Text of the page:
After the forecasts attempted in previous years, I continued to monitor their accuracy and gather the data Apple reports each quarter. Unfortunately, my results weren’t much better than last year: back in 2014 I underestimated the iPhone sales generated by the introduction of larger screens, then in 2015 I overestimated continued demand, so much so than my yearly forecast for 2016 was 45 Mio. units larger than actual sales. There are of course some reasons for this, first of all the tendency of all forecasts to assume current trends will continue for the near future. On a more concrete note, I just realized last week that there was an error in a formula estimating ASP that impacted the expected revenues; with this now fixed, hopefully the fit will improve. Third time’s the charm I suppose?
My iPad prediction was more in line with reality (46 Mio. actual sales versus my estimation of 41 Mio.), as was the Mac forecast (18.5 Mio. versus 20 predicted). Let’s see what I can come up to for the following fiscal year.
The iPhone hit a ceiling this past year, growing just slightly in the first quarter and with declining sales in the other three compared to the previous year. There are several factors at play here, from a natural rebound after the huge increase in 2015, to an overall saturation of the smartphone market in developed countries. The replacement cycle is getting longer, and the iPhone 7 offers very little compared to last year’s models to drive people to upgrade. Demand for iPhones in China looks depressed and, despite its apparent popularity in the USA, pricy iPhones have a hard time attracting first-time smartphone buyers elsewhere in the world. The only bright side seems the continued appetite for ever larger screens, which will likely drive more customers towards the more expensive Plus model. With that in mind, my forecast would be smaller sales than last year (around 70 Mio. units) with a higher ASP in the range of $720 – $730, leading to stagnating revenues for Q1 2017. But I feel the actual sales could be lower still.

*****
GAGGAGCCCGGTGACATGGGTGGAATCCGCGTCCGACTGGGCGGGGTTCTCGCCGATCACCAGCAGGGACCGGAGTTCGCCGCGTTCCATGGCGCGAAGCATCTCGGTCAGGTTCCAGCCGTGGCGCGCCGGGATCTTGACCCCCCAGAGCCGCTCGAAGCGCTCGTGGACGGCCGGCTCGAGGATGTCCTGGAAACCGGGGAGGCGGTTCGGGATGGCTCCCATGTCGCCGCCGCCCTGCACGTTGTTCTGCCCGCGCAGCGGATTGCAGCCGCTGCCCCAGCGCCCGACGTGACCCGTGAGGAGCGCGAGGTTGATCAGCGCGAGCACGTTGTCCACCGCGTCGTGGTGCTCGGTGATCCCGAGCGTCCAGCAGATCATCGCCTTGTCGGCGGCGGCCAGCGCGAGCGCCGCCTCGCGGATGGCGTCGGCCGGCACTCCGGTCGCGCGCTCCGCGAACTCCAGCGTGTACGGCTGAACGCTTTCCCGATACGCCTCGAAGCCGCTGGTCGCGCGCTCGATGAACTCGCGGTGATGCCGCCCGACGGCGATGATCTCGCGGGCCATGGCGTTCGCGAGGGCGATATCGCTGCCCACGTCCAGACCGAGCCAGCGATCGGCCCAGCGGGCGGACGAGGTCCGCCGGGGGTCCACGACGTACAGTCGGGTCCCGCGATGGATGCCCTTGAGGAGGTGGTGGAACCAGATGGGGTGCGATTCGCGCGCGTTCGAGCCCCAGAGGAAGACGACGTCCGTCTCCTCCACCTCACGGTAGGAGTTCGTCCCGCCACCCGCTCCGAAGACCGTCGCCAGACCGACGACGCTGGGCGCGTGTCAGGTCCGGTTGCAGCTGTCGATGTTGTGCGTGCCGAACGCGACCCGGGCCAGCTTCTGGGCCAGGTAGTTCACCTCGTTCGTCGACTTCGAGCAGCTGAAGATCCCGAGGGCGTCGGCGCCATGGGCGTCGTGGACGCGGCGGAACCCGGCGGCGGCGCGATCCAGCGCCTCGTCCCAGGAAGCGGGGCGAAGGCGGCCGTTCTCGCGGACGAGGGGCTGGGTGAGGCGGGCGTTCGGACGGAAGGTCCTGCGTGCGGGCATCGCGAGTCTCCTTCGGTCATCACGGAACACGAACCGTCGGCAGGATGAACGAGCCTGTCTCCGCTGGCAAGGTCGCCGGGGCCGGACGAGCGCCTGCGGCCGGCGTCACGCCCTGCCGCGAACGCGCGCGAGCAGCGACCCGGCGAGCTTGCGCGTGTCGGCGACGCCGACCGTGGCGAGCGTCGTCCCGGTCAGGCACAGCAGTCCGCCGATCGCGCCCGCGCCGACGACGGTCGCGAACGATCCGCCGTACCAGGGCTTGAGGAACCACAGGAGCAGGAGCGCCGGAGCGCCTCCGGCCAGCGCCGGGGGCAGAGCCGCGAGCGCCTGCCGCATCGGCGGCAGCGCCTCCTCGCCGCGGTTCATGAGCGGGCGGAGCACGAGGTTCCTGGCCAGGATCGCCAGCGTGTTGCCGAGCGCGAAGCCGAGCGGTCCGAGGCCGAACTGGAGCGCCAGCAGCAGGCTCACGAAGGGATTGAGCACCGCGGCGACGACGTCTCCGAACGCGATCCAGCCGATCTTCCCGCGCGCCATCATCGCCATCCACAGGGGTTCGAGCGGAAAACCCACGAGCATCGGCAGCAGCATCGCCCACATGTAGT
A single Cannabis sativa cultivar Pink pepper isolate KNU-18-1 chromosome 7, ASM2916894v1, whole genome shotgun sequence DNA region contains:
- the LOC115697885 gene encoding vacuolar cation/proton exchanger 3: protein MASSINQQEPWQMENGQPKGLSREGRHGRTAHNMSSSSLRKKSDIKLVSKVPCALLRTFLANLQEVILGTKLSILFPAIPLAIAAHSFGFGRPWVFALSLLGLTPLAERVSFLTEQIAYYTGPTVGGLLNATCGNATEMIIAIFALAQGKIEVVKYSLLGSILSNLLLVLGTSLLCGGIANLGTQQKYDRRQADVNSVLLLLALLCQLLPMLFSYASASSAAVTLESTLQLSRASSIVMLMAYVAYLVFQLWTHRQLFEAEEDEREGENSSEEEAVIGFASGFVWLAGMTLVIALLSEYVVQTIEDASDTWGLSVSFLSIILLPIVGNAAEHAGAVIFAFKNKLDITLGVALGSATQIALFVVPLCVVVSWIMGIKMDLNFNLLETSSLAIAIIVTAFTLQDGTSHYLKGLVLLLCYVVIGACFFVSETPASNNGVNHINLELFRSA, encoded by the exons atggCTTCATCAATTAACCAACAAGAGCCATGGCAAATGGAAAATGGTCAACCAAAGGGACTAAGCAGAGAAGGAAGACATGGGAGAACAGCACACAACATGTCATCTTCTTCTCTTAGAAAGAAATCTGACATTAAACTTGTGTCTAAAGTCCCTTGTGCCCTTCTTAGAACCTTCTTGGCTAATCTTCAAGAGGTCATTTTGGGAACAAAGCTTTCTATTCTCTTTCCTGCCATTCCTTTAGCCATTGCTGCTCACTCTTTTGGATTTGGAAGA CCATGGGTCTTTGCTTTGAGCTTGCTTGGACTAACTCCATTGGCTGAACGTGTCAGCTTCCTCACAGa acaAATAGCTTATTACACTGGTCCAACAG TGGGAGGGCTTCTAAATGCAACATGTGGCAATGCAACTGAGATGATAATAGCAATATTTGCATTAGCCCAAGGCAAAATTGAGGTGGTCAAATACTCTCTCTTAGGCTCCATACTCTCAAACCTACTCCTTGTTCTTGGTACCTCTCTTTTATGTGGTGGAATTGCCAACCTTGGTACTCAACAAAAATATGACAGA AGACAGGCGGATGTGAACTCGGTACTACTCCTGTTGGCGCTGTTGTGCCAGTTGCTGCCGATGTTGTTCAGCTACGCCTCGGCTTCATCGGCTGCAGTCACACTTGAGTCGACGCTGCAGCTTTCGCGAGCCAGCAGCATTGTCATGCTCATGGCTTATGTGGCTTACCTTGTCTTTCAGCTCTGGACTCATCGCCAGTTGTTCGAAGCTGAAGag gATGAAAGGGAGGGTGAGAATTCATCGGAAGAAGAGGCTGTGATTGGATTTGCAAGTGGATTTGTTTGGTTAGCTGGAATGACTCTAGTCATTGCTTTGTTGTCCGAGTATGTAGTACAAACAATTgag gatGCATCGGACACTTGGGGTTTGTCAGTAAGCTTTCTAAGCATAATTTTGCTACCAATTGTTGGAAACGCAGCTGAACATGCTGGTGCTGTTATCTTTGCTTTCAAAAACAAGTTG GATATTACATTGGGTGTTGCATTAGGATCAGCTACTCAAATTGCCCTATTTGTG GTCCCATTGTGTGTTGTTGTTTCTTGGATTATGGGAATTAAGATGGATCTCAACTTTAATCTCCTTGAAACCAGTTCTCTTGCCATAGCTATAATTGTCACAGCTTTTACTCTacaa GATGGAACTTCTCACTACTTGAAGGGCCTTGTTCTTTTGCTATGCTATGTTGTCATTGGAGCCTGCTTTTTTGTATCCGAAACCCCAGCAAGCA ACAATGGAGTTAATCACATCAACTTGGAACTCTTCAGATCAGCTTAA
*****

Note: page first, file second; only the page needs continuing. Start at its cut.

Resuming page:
There isn’t much to be said about the iPad: despite two new Pro models, the sales numbers barely registered the updates, only the ASP rose slightly. Barring some major changes, I fully expect the downward trend to continue for the entire year.
How to upgrade your Mac in three easy steps! pic.twitter.com/KlyAINVQPU— Daniel Singer (@danielsing3r) January 8, 2017
The Mac is another story entirely: while Apple delivered new MacBook Pro models as consumers were asking for, their reception was very mixed or dare I say negative? Many customers and tests complained about inconsistent battery life, much lower than Apple is advertising. Apple first responded by removing the estimated time left, and more recently by saying the methodology of the tests was wrong. Under these circumstances, it’s hard to say how the sales will look. Recent sales were in decline, but I think the pent-up demand will overturn this trend, for the first couple of quarters at least. The ASP is also likely to rise, as it happens at each product launch.
The Watch situation is also hard to evaluate, since Apple has yet to release any actual sales numbers. There were conflicting reports from third-party market researchers, but if you look at the evolution of revenues from ‘Other products’ it’s pretty clear sales have fallen off a cliff in 2016: after the peak in the 2015 holiday quarter, revenues dropped in half and never recovered. This category includes every other accessory Apple sells (oh, Apple TV too!) and has been in decline for years because of the aging iPod, but it’s hard to imagine a sudden drop being caused by older mature products instead of the new, unproven Watch.
Based on my rough extrapolations, the Watch sold only 7.5 Mio. units in Apple’s fiscal 2016 (or 3.86 billion in revenues), with 45% of the sales in Q1 alone. The holiday 2016 quarter (Q1 2017 for Apple) will probably see a new sales boom, but it’s unclear if that can translate into sustained growth. Separating the Watch from the other products will get increasingly difficult as Apple adds more products lines here, from the variety of dongles for the MacBook Pro to wireless AirPods.
This year I added a forecast for the services revenues so that I can more accurately compare my results to Apple’s guidance for this quarter. The only segment showing sustained growth, ‘Services’ also shows a small discernible seasonal component, probably tied to increased hardware sales. Hopefully for Apple the correlation is not very strong, otherwise decreased hardware sales will also impact the growth of their software business.